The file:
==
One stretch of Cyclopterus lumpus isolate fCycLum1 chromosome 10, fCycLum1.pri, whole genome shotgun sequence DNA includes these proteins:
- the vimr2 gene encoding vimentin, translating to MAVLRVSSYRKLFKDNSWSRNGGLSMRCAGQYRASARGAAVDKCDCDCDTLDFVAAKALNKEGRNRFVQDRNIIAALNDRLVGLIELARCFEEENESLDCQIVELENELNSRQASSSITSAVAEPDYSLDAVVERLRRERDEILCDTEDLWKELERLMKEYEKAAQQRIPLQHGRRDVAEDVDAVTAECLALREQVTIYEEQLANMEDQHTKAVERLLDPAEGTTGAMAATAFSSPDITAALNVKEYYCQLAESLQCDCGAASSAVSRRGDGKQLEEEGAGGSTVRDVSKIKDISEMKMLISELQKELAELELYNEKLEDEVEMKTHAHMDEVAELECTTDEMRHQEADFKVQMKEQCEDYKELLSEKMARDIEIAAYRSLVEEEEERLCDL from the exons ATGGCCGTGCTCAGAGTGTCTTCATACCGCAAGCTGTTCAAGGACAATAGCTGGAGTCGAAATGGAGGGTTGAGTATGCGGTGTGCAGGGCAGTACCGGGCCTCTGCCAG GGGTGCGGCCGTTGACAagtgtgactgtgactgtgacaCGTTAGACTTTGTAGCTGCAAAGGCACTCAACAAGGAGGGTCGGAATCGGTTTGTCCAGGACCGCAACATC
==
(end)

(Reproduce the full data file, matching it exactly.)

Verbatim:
One stretch of Cyclopterus lumpus isolate fCycLum1 chromosome 10, fCycLum1.pri, whole genome shotgun sequence DNA includes these proteins:
- the vimr2 gene encoding vimentin, translating to MAVLRVSSYRKLFKDNSWSRNGGLSMRCAGQYRASARGAAVDKCDCDCDTLDFVAAKALNKEGRNRFVQDRNIIAALNDRLVGLIELARCFEEENESLDCQIVELENELNSRQASSSITSAVAEPDYSLDAVVERLRRERDEILCDTEDLWKELERLMKEYEKAAQQRIPLQHGRRDVAEDVDAVTAECLALREQVTIYEEQLANMEDQHTKAVERLLDPAEGTTGAMAATAFSSPDITAALNVKEYYCQLAESLQCDCGAASSAVSRRGDGKQLEEEGAGGSTVRDVSKIKDISEMKMLISELQKELAELELYNEKLEDEVEMKTHAHMDEVAELECTTDEMRHQEADFKVQMKEQCEDYKELLSEKMARDIEIAAYRSLVEEEEERLCDL from the exons ATGGCCGTGCTCAGAGTGTCTTCATACCGCAAGCTGTTCAAGGACAATAGCTGGAGTCGAAATGGAGGGTTGAGTATGCGGTGTGCAGGGCAGTACCGGGCCTCTGCCAG GGGTGCGGCCGTTGACAagtgtgactgtgactgtgacaCGTTAGACTTTGTAGCTGCAAAGGCACTCAACAAGGAGGGTCGGAATCGGTTTGTCCAGGACCGCAACATC